I haven’t written publicly about the brouhaha that erupted when Representative Alexandria Ocasio-Cortez referred to the detention facilities on the southern border as “concentration camps.”
But my personal feeling is that if she was guilty of any sin with that reference it wasn’t maligning the memory of the Holocaust, but rather consciously using a phrase that she likely knew would seize attention – although she did so in the cause of concern for asylum seekers.
But was that really wrong?
A thought experiment to entertain:
Imagine if it were Jews, not Guatemalans, who were fleeing abject poverty and violence in their country and arriving at the US border, and who were relegated to guarded camps, without adequate provisions and with even small children separated from their parents. And then some activist Jewish public figure used the term “concentration camp” to refer to the outrage. Would he be roundly condemned for having desecrated the memory of the victims of the Holocaust?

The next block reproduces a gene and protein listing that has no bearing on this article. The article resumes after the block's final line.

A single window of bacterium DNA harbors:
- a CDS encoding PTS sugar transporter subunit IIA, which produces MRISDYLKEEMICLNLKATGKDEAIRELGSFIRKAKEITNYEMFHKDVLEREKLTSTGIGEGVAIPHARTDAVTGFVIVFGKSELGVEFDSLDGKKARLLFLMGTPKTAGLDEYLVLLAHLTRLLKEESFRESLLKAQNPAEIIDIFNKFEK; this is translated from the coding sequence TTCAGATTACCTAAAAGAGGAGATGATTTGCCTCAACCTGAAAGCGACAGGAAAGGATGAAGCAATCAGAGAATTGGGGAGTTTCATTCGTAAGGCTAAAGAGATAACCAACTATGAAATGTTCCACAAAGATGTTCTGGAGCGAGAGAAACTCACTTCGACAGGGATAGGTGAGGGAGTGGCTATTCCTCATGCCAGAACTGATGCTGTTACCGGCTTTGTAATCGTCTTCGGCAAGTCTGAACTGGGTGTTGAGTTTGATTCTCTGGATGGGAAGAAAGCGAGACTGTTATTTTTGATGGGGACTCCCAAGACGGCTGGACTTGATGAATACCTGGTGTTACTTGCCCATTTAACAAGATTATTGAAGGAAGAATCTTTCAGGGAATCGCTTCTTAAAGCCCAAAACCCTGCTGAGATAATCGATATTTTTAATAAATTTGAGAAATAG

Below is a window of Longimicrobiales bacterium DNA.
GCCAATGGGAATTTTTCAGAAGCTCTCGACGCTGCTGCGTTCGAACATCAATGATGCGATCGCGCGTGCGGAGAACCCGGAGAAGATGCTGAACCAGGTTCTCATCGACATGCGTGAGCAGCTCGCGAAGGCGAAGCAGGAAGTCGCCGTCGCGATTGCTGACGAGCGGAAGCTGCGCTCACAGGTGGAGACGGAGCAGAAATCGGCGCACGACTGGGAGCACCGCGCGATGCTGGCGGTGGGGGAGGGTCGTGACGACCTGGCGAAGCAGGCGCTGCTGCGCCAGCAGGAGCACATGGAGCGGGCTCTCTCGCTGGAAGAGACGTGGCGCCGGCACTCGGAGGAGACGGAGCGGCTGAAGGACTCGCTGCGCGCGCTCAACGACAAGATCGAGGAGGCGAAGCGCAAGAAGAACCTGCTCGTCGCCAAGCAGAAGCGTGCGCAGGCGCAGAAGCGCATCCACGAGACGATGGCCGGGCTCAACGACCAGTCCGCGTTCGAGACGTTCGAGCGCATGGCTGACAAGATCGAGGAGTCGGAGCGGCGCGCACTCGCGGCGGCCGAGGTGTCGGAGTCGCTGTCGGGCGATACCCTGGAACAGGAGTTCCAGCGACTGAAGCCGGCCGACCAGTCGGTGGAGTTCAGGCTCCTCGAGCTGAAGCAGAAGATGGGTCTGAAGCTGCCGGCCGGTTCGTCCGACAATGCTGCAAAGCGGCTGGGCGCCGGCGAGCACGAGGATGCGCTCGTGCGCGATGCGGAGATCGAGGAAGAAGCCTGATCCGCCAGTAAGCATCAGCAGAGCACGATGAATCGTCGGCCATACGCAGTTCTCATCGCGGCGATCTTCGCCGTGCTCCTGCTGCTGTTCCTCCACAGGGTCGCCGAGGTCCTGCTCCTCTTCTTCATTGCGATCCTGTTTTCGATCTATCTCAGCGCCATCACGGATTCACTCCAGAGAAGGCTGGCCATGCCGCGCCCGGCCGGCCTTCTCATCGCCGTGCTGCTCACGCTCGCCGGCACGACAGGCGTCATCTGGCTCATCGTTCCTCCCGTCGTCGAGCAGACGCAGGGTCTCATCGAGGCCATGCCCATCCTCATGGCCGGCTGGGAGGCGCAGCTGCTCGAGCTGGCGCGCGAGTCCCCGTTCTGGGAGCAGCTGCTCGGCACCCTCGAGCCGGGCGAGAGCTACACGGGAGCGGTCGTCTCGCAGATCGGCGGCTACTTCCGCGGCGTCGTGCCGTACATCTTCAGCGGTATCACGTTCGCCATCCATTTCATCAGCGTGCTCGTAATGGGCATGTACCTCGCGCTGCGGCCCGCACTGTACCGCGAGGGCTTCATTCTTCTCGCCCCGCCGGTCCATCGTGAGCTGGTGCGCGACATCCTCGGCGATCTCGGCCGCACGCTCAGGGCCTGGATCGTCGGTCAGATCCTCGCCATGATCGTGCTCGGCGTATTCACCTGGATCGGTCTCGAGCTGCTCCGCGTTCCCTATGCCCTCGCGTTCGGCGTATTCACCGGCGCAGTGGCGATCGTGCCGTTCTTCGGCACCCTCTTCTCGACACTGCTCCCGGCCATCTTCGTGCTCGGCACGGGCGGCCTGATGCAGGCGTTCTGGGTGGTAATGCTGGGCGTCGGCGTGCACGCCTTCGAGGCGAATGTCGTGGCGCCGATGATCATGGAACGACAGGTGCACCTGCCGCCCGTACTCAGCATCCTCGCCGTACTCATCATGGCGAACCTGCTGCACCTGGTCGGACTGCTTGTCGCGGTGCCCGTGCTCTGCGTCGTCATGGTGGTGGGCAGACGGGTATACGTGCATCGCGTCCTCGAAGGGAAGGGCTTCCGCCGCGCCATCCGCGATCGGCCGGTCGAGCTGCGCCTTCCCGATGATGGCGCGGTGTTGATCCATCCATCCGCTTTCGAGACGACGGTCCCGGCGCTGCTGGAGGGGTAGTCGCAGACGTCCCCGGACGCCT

Maybe he would. But I very much doubt it.
Ms. Ocasio-Cortez was not equating the current situation at the border with the Holocaust. She was just using rhetoric that (as she and others have noted) was not inaccurate (since “concentration camps” is a phrase used for any such confinement, including of Japanese citizens during WW II) and which she hoped would call attention to the plight of refugees today.
Anyone who believes she is insensitive to Jewish concerns or Israel is welcome to view her use of the phrase as an outrage. To me, though, the real outrage is how readily some of us fall into the cesspool of political brawling and knee-jerk accusations that have come to characterize our country of late.